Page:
Metavalent Stigmergy

How New Default Consensus Realities Instantiate

Reliable Data in Times of Crisis

Quick Index for this Post:

Commentary: This is a very rare departure from the blog’s theme, but seems justifiable, given the urgency of the situation. Yesterday I linked to a fire status mashup on another blog that now appears to be sponsored by KPBS, complete with KML file for display in google earth. At the same time, the San Diego Union Tribune had a similar mashup, but with conflicting data. Finally, the web site now has a mashup. I haven’t taken the time to further analyze this latest site, but a friend and I both compared the first two sites yesterday, only to confirm that the sites had very different boundaries depicted for “voluntary” and “mandatory” evacuation zones.

All this data begs the question: how are people to determine authoritative and ACCURATE sources of data in such situations? Particularly when multiple “trusted brands” put out such information, it becomes literally a matter of life and death for the people in these areas. Even a quarter inch on a cute little map can affect thousands of human lives. It would be valuable indeed for sites like CAL FIRE [] to be better advertised in cases like this. This is the one site where we can find fire status figures. As of October 24, 2007, 04:34 pm:<blockquote>

San Diego County Witch Fire – 196,420 acres – 1% contained Poomacha Fire – 25,000 acres – no containment Rice Fire – 7,500 acres – 10% contained Harris Fire – 73,000 acres – 10% contained Horno/Ammo Fire – 7,500 acres – 50% contained Wilcox Fire – 200 acres – 80% contained Cajon Fire – 350 acres – 90% contained McCoy Fire – 300 acres – 95% contained Coronado Hills Fire – 300 acres – 100% contained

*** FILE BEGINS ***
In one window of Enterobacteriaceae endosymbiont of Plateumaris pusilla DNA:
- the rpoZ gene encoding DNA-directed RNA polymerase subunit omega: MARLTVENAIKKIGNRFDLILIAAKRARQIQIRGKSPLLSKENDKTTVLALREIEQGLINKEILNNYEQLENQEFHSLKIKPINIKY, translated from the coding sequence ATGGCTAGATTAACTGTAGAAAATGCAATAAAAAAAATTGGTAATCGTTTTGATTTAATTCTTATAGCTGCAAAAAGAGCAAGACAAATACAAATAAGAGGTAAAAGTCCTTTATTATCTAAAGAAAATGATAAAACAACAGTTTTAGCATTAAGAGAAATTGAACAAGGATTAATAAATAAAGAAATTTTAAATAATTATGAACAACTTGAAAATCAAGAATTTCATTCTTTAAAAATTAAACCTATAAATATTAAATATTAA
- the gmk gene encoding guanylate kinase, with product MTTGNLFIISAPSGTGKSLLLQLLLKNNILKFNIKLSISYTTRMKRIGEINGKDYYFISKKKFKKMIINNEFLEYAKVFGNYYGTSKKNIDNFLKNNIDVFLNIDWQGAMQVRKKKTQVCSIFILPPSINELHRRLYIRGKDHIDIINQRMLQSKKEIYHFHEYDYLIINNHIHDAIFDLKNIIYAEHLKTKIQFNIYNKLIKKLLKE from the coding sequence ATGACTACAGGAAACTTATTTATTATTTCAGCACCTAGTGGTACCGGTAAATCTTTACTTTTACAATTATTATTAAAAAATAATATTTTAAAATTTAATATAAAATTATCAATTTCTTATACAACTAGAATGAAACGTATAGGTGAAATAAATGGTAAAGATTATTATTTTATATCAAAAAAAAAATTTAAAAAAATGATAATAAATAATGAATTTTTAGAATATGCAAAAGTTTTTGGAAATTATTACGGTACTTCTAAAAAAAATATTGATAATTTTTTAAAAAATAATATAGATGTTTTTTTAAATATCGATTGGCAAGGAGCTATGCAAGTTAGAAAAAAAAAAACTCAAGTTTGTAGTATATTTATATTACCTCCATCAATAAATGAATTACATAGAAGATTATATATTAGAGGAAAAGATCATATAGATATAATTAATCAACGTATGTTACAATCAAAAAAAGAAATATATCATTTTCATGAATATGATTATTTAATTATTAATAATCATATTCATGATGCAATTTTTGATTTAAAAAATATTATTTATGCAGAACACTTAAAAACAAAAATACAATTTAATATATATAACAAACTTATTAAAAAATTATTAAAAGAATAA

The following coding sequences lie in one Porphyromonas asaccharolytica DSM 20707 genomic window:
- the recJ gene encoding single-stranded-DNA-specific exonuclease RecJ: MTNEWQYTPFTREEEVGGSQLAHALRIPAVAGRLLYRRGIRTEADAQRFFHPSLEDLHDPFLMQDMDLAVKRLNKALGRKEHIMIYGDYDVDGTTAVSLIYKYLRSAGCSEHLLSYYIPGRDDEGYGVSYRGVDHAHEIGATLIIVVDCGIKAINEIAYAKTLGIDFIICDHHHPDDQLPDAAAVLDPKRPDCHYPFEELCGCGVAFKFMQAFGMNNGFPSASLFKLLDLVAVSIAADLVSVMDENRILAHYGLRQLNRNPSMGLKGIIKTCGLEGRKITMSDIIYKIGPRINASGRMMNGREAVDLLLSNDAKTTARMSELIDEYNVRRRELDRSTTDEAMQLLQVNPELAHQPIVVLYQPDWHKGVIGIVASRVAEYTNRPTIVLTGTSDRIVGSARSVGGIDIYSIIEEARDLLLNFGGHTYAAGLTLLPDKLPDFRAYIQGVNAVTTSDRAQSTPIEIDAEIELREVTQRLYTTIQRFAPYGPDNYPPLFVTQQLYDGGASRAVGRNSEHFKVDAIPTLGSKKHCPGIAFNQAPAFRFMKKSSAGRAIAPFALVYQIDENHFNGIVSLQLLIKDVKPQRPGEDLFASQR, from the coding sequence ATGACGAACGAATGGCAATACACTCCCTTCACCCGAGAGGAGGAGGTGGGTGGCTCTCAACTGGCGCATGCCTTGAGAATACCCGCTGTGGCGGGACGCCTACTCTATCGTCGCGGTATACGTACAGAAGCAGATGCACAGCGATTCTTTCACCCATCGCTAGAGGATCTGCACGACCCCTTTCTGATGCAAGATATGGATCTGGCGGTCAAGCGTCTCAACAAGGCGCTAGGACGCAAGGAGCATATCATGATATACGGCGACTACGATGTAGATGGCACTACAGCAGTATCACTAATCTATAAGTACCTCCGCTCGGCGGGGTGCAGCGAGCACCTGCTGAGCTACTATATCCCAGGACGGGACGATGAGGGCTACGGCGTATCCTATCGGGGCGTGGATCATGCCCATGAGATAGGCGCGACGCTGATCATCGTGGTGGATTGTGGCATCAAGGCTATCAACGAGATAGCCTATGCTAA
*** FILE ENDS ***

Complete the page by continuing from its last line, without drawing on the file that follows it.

Los Angeles County Ranch Fire – 51,337 acres – 45% contained Rosa Fire – 411 acres – 70% contained Canyon Fire – 4,500 acres – 85% contained Magic Fire – 2,824 acres – 100% contained Buckweed Fire – 38,356 acres – 100% contained Meadowridge Fire – 20 acres - 50% contained

San Bernardino County Slide Fire – 5,119 acres – 0% contained Grass Valley Fire - 1,000 acres – 0% contained Martin Fire – 75 acres – 75% contained Walker Fire – 160 acres 100% contained

Orange County Santiago Fire – 19,191 acres – 50% contained

Santa Barbara County Sedgewick Fire – 710 acres – 100% contained

Riverside County Roca Fire – 270 acres – 100% contained </blockquote>Finally, the webcast of live KUSI coverage in San Diego sets an ideal example for the way local broadcasters can help to solve this dilemma. In times of emergency, the role of the local broadcast franchise rapidly comes to the forefront and there is no compelling reason why virtually every television broadcast on the planet should not be accessible on the web. As an aside, it is a red herring to cite advertising concerns, because the bottom line is the the advertisers on any station will subsequently ALSO reach all the web viewers. Every TV channel on the planet should be on the web 24/7; it extends the reach of advertising and helps to make information markets more perfectly transparent and effective. That’s what markets are supposed to be all about.

Written on October 24, 2007